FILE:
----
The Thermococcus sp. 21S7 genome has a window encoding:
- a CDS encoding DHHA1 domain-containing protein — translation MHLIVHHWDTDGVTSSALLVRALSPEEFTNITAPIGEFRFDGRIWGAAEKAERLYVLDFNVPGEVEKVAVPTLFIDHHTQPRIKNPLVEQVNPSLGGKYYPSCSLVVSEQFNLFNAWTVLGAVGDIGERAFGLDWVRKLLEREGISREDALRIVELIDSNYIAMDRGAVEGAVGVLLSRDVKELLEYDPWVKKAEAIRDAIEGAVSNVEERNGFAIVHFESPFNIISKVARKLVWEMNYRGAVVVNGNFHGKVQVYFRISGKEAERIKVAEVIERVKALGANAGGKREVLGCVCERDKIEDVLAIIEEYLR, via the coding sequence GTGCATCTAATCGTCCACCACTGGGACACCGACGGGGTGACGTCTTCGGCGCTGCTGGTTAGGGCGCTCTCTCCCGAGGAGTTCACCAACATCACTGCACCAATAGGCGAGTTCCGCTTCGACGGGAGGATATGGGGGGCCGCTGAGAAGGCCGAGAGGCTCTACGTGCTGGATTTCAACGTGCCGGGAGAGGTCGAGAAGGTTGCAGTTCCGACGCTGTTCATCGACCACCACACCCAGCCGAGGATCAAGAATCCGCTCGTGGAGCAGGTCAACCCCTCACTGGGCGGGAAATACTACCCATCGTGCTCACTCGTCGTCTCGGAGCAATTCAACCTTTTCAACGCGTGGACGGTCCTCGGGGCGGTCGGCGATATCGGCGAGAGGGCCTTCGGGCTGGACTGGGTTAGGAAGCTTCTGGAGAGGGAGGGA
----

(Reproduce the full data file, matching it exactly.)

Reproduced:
The Thermococcus sp. 21S7 genome has a window encoding:
- a CDS encoding DHHA1 domain-containing protein — translation MHLIVHHWDTDGVTSSALLVRALSPEEFTNITAPIGEFRFDGRIWGAAEKAERLYVLDFNVPGEVEKVAVPTLFIDHHTQPRIKNPLVEQVNPSLGGKYYPSCSLVVSEQFNLFNAWTVLGAVGDIGERAFGLDWVRKLLEREGISREDALRIVELIDSNYIAMDRGAVEGAVGVLLSRDVKELLEYDPWVKKAEAIRDAIEGAVSNVEERNGFAIVHFESPFNIISKVARKLVWEMNYRGAVVVNGNFHGKVQVYFRISGKEAERIKVAEVIERVKALGANAGGKREVLGCVCERDKIEDVLAIIEEYLR, via the coding sequence GTGCATCTAATCGTCCACCACTGGGACACCGACGGGGTGACGTCTTCGGCGCTGCTGGTTAGGGCGCTCTCTCCCGAGGAGTTCACCAACATCACTGCACCAATAGGCGAGTTCCGCTTCGACGGGAGGATATGGGGGGCCGCTGAGAAGGCCGAGAGGCTCTACGTGCTGGATTTCAACGTGCCGGGAGAGGTCGAGAAGGTTGCAGTTCCGACGCTGTTCATCGACCACCACACCCAGCCGAGGATCAAGAATCCGCTCGTGGAGCAGGTCAACCCCTCACTGGGCGGGAAATACTACCCATCGTGCTCACTCGTCGTCTCGGAGCAATTCAACCTTTTCAACGCGTGGACGGTCCTCGGGGCGGTCGGCGATATCGGCGAGAGGGCCTTCGGGCTGGACTGGGTTAGGAAGCTTCTGGAGAGGGAGGGA